While womenswear continues to mine the early 2000s for pop-culture references, the 1990s, and particularly the grunge era is providing inspiration for the rise in thrifted looks by show goers, who are opting out of the game of spon-con that so often dictates the styling of head-to-toe branded looks. This more personalised take has seen the fit of denim jeans favour a looser, much baggier iteration, complete with patches and DIY rips and distressing. It is likely that there will be an influx of visitors to charity and vintage shops hoping to replicate the style, which will be a win for circular fashion, as this style of jean looks best having been ‘worn-in’ by a few decades.
Practicing His Craft
The practice of the handcrafted – whether through collaborating with indigenous artists, sourcing one-of-a-kind vintage textiles, or playing into the desire for hyper-texture via super chunky knits – is ushering in a new era of appreciation for the analogue. Patchwork denim and check shirts featured surrealist motifs, while a Louis Vuitton crochet blazer demonstrated that the craft technique is not just for summer and can work year-round. A tailored coat rendered in tapestry depicting a palatial home and marble statues was an unexpected take on the trend, while embroidery and embellishment spoke to a renewed and much-needed sense of individualism on the streets.
Dark Days Ahead
Reflecting the uncertain times, and quite possibly dark days ahead, the street style set went ‘Back to Black’, but it wasn’t a wholly sombre affair, as there was more than dark dystopia in the details. High-gloss patent leathers, when worn head-to-toe were reminiscent of noughties sci-fi movies, the classic biker made the case for channelling your inner rebel, and the classic overcoat came in an updated floor-sweeping maxi length. As much as soft winter whites were trending on the runway at Dior, Casablanca and Wooyoungmi, ‘Going Dark’ seems to make the most sense for right now.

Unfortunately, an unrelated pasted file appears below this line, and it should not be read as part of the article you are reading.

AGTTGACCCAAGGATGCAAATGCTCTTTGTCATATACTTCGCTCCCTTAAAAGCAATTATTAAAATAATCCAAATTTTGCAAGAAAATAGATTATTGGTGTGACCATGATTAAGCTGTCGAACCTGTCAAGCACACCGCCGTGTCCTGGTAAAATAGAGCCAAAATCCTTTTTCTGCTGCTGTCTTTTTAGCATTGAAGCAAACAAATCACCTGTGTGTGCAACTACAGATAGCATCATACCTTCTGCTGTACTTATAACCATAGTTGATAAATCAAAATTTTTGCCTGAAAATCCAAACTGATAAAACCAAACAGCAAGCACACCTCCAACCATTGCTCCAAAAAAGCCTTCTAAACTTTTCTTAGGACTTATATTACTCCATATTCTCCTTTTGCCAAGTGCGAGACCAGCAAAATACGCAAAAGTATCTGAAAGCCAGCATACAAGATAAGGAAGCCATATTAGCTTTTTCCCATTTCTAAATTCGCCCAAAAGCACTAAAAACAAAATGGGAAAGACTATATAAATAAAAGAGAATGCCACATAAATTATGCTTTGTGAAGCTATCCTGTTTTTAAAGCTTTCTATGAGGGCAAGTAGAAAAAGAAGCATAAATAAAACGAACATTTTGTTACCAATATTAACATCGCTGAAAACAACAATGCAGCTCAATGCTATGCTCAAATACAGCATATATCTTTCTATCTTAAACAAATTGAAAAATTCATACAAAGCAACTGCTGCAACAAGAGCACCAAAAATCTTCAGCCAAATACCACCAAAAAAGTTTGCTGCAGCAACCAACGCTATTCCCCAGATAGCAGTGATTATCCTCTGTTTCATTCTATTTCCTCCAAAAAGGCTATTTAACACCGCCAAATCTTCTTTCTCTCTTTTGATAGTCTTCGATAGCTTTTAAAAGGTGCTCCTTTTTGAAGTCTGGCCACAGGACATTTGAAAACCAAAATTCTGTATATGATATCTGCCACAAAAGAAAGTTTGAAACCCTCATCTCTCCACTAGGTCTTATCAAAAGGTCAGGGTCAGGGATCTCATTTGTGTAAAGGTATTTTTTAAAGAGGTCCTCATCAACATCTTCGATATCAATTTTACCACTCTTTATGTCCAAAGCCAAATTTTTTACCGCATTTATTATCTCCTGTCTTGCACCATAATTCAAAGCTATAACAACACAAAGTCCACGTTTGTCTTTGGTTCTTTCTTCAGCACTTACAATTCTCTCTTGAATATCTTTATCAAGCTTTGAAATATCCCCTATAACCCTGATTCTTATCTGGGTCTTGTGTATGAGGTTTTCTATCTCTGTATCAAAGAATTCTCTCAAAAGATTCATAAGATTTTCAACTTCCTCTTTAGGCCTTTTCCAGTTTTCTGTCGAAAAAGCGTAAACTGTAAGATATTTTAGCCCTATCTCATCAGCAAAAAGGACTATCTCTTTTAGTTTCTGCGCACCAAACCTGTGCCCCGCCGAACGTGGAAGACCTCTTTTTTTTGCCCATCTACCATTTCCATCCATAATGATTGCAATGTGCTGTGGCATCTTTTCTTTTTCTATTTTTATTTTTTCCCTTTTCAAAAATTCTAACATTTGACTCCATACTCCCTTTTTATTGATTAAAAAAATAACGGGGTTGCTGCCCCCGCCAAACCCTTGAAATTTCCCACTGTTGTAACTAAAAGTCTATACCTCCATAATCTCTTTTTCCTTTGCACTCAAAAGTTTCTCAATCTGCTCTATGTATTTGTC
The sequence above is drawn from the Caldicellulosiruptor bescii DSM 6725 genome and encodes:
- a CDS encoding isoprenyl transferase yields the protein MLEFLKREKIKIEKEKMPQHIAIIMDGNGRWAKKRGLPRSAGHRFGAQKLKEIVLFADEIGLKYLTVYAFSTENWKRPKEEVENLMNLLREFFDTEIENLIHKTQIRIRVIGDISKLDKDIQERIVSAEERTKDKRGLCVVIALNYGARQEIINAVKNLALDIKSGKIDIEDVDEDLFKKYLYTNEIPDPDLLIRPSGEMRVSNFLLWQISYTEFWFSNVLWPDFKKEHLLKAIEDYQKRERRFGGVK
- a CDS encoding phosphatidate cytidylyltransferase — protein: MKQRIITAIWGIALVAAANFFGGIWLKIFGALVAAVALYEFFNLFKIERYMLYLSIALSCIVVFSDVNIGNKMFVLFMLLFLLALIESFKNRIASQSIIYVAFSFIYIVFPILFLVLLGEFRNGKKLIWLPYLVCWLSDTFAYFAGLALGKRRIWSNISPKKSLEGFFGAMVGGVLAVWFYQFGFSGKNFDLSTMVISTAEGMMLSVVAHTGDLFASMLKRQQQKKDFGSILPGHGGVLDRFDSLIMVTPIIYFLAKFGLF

Watch Your Tone (Tone-On-Tone Colour)
Primary bright colours scream to be seen, but in line with the new mood for a subtle shift in aesthetics, delicate pastels and warm neutrals were a welcome escape from the noise. Offering a sense of balance and carried off with confidence by its wearer’s, shades of sage and muted pinks were worn monochromatically in various textures and finishes, while creams and whites were highlighted with clever sheer layering. But an elevated, yet modern variation was seen in the tone-on-tone of Usher’s slate grey leather set.
Twice As Nice (Double Denim)
Denim’s authority over the casual narrative see’s it appear season after season as the most beloved fabric to play with when it comes to street style. Show-goers paired up jackets and jeans to double the impact, and surface effects of designer distressing and raw hems sat alongside those who went for jacquard and floral finishes. A more interesting case for double look came in the form of 1970s style raw denim, with wide lapels and even wider flares, could this be the new hybrid suit? Quite possibly.